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Further afield there is Jack Harrison of New York City FC. Traditionally, when it comes to MLS, there are two strands of Englishmen: big name players in the twilight of their career looking for a pay day (Frank Lampard, Steven Gerrard, Ashley Cole) and journeymen bored of flitting between lower league clubs and looking for something more stable (Jordan Stewart, Tyrone Mears, Bradley Wright-Phillips).

Harrison represents a different way entirely. He’d been on the books at Manchester United in his early life but, given the high proportion of academy players who fail to make the grade as a professional, his mother encouraged him to pursue his education to mitigate the damage if football hadn’t worked out for him. Harrison left for the States at 14 and attended a private school in Massachusetts aided by a soccer scholarship before accepting a place at a university in North Carolina.

After his first year, he was selected as number one pick in the MLS Draft by Chicago Fire, who then traded him to NYCFC. The 19-year-old made his first appearance for the club under Patrick Vieira and quickly established himself as a significant member of the squad alongside some of his more illustrious team-mates. The FA would do well to get him involved with England soon, as he’s already suggested that he’d be open to the possibility of playing for the US if they came knocking.

Harrison’s performances have been so impressive that he was nominated for the MLS Rookie of the Year Award as well as receiving a nomination for Goal of the Season – ensnaring the Montreal left-back with some fleet-footed sorcery before getting his protractor out and curving a left-footed shot into the bottom corner. It’s a pretty convincing Arjen Robben impression.

As the popularity of MLS grows and the standard continues to improve, it presents a unique opportunity for young English players. It offers them the chance to impress themselves on a growing league and lets them experience a different footballing environment, without the culture shock of a language barrier. Jack Harrison wasn’t even the first English player to make an appearance for NYCFC as Shay Facey, a full-back from Manchester City, spent last season there on loan.

Given the partnership of the two clubs as part of the City Football Group, it’s likely there will be more that follow in Facey’s footsteps in future seasons and it could well be a theme that occurs throughout the league as a whole.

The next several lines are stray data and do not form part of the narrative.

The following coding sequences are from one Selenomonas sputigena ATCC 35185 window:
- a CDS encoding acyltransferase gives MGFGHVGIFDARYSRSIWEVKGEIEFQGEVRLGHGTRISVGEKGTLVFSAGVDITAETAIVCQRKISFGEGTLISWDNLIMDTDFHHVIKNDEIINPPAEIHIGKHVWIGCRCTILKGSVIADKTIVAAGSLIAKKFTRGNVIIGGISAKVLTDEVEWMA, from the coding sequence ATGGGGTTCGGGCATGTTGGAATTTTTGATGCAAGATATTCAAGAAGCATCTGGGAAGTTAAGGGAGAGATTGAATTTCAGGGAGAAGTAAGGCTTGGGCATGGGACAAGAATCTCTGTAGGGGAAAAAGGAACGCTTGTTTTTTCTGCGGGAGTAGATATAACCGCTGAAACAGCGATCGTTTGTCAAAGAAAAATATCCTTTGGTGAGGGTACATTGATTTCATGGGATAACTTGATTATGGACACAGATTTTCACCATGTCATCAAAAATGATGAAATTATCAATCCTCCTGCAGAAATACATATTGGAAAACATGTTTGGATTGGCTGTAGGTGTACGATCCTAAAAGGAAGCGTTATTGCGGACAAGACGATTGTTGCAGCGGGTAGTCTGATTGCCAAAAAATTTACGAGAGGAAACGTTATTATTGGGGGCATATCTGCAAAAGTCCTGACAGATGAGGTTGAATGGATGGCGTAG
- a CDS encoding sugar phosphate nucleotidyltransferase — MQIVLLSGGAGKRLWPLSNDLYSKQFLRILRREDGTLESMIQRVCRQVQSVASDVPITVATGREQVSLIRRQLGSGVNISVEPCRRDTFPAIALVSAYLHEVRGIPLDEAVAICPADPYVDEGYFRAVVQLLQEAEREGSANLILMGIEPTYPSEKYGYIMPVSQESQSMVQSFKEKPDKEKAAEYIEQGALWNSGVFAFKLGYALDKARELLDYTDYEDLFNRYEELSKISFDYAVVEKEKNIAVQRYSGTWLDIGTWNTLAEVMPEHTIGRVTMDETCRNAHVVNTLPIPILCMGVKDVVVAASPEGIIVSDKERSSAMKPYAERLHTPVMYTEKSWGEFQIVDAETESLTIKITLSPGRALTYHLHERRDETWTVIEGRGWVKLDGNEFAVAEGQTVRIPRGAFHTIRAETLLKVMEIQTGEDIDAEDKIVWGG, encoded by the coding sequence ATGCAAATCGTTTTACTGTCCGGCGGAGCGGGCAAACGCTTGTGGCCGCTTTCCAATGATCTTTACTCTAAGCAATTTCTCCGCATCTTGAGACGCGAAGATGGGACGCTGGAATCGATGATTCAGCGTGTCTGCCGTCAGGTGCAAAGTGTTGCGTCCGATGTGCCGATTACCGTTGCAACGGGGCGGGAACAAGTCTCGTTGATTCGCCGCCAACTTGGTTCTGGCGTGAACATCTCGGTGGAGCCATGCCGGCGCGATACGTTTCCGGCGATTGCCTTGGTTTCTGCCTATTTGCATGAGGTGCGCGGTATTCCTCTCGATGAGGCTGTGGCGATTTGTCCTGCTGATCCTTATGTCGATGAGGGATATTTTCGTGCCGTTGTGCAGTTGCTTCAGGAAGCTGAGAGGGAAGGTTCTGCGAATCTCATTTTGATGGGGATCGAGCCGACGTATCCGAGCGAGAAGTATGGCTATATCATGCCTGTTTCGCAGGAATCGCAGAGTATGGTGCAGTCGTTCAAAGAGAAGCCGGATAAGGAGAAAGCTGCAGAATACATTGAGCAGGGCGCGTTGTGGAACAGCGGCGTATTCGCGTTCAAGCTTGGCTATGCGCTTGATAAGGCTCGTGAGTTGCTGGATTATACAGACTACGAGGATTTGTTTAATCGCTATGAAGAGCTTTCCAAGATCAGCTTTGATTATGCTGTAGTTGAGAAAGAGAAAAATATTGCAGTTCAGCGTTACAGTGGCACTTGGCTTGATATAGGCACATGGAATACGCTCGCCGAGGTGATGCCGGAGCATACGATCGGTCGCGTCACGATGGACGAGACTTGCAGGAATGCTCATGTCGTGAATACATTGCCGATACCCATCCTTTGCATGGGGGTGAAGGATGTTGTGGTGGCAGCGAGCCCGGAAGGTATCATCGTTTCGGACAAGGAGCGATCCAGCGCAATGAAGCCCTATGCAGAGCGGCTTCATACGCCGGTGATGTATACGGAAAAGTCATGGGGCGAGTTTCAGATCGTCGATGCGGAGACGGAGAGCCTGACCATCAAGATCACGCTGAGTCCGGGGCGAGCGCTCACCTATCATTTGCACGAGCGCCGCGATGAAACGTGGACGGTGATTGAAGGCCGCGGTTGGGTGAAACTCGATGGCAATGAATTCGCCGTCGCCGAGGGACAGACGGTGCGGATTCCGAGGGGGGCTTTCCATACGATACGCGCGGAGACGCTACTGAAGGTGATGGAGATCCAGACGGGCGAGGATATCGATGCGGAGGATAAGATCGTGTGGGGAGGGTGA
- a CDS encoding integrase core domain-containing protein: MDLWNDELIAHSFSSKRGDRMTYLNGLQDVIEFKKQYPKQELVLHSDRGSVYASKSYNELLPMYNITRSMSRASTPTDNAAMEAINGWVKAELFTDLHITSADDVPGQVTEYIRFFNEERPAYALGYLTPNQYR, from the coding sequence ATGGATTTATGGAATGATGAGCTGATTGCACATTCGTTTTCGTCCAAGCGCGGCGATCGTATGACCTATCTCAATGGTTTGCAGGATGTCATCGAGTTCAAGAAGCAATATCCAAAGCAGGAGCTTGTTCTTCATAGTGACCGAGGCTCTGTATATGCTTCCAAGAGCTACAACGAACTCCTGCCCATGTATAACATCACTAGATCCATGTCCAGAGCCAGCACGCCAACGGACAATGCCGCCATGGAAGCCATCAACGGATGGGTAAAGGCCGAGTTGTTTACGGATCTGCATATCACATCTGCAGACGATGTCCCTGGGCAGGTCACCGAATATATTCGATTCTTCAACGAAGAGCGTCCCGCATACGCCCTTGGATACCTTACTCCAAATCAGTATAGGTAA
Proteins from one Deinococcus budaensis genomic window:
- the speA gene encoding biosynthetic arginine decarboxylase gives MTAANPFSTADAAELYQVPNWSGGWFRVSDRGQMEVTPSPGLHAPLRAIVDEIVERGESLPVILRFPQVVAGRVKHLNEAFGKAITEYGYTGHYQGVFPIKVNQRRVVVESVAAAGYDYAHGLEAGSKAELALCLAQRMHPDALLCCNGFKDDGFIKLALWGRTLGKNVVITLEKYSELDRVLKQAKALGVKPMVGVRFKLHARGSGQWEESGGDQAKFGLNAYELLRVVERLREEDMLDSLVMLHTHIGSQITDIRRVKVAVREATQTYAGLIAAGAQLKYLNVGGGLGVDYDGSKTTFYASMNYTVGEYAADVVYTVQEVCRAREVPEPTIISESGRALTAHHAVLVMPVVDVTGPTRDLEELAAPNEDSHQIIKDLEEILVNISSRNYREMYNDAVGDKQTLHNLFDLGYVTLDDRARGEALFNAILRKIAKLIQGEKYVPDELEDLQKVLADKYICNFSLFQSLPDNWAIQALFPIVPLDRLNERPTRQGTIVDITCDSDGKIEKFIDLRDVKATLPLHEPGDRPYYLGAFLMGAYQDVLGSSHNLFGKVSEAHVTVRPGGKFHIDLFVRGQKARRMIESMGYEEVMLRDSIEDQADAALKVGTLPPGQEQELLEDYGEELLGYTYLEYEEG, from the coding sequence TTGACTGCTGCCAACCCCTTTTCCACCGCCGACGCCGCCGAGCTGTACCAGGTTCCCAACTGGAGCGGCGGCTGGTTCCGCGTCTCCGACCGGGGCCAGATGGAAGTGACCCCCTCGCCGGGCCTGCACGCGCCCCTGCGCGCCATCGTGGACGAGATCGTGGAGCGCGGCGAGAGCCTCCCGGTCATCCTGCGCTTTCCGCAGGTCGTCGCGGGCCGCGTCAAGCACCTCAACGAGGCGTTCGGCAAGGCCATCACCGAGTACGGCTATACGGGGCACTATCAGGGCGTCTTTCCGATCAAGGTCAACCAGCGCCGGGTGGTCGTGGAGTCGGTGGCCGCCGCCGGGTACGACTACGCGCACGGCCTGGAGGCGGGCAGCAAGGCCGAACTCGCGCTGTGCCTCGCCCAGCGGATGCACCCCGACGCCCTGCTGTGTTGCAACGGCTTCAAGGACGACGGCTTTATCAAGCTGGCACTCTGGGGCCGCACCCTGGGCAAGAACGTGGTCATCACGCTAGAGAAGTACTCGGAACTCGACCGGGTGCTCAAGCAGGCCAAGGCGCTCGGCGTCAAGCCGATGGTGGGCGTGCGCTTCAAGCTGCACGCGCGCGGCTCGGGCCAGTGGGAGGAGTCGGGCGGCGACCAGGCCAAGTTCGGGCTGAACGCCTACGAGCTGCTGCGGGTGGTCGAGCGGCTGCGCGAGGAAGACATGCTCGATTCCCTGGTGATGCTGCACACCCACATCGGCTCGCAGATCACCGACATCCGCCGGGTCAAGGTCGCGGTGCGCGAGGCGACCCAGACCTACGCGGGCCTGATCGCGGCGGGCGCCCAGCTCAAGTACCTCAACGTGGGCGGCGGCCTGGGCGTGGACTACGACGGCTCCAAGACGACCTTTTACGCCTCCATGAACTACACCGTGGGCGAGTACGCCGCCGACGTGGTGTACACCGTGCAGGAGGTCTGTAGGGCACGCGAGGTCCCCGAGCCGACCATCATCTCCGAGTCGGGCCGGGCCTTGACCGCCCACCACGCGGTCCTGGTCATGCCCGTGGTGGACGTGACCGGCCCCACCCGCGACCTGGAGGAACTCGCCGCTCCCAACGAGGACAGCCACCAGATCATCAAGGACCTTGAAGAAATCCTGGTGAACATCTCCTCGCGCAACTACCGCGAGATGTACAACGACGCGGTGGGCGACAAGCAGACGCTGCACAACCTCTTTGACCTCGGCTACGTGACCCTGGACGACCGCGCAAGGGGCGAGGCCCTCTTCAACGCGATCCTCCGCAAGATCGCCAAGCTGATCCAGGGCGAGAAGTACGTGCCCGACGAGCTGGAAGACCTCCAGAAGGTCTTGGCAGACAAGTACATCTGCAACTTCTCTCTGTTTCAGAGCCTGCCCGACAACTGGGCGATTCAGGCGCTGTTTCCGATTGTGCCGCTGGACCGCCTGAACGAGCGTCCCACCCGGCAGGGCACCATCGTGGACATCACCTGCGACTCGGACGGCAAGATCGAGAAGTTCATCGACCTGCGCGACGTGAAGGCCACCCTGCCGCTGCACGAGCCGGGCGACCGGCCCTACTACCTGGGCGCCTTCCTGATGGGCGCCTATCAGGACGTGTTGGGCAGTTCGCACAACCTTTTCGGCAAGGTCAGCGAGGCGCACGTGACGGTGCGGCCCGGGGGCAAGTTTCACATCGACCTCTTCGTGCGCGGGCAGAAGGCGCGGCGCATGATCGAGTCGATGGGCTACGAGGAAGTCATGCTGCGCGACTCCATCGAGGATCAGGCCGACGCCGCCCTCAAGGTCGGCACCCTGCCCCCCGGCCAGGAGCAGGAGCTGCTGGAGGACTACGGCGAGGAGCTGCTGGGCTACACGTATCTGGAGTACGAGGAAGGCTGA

Elsewhere, Andre Wisdom has put a pair of lacklustre loan spells at West Bromwich Albion and Norwich City behind him and is trying his hand with the universally loathed caffeinated overlords of the Red Bull empire in Salzburg.

The composition of the Premier League makes it unsurprisingly that players are looking for opportunities in other countries. In the 2014-15 season, footballers aged 21 or under played just 5.3 percent of total minutes, lower than Europe’s other top leagues (Serie A – 5.5; Bundesliga – 7.8; La Liga – 8.0; Ligue 1 – 12.1). Chances for English players are likewise limited, with the number of players starting Premier League matches who would be eligible to play for England has hovered around the 30 percent mark over the last few years.

The explanation for this is relatively simple as the inordinate wealth of the Premier League has exacerbated a need for instant gratification and has caused short-termism to run rampant, meaning that fewer and fewer managers are going to be willing to take the risk that comes with throwing inexperienced young players in at the deep end. Not when the downside for anything less than a faultless transition to first team football can mean the manager’s job is at stake.

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More recent figures are hard to come by, but a report from 2013 showed how far coaching in England is lagging behind: there were 1,190 registered coaches in England with the UEFA A qualification, fewer than in France (3,030), Germany (5,633), Italy (1,556) and Spain (13,070). Quantity isn’t quality, but it’s worth mentioning that the two nations with the greatest number of qualified coaches on that list have won the last two World Cups and two of the last three European Championships between them with squads almost entirely populated by players produced by their academies. Spain and Germany have also collectively won three of the last four under-21 European Championships and four of the last six under-19 European Championships. They’re obviously doing something right.